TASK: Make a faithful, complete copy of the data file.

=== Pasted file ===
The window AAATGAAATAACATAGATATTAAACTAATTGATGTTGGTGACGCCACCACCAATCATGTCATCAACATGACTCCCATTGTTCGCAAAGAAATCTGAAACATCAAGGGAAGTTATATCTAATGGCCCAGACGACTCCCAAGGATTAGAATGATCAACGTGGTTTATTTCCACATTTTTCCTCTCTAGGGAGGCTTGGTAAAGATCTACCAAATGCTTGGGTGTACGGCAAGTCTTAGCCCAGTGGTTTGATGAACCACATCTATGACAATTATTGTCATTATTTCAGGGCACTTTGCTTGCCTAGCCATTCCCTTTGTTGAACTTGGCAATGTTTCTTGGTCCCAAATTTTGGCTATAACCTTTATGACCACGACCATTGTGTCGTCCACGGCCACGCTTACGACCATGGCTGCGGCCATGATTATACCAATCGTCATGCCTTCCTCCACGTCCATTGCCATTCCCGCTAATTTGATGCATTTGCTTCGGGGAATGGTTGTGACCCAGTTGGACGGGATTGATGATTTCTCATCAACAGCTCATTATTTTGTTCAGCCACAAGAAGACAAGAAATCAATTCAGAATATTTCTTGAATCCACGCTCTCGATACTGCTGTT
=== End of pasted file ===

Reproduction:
The window AAATGAAATAACATAGATATTAAACTAATTGATGTTGGTGACGCCACCACCAATCATGTCATCAACATGACTCCCATTGTTCGCAAAGAAATCTGAAACATCAAGGGAAGTTATATCTAATGGCCCAGACGACTCCCAAGGATTAGAATGATCAACGTGGTTTATTTCCACATTTTTCCTCTCTAGGGAGGCTTGGTAAAGATCTACCAAATGCTTGGGTGTACGGCAAGTCTTAGCCCAGTGGTTTGATGAACCACATCTATGACAATTATTGTCATTATTTCAGGGCACTTTGCTTGCCTAGCCATTCCCTTTGTTGAACTTGGCAATGTTTCTTGGTCCCAAATTTTGGCTATAACCTTTATGACCACGACCATTGTGTCGTCCACGGCCACGCTTACGACCATGGCTGCGGCCATGATTATACCAATCGTCATGCCTTCCTCCACGTCCATTGCCATTCCCGCTAATTTGATGCATTTGCTTCGGGGAATGGTTGTGACCCAGTTGGACGGGATTGATGATTTCTCATCAACAGCTCATTATTTTGTTCAGCCACAAGAAGACAAGAAATCAATTCAGAATATTTCTTGAATCCACGCTCTCGATACTGCTGTT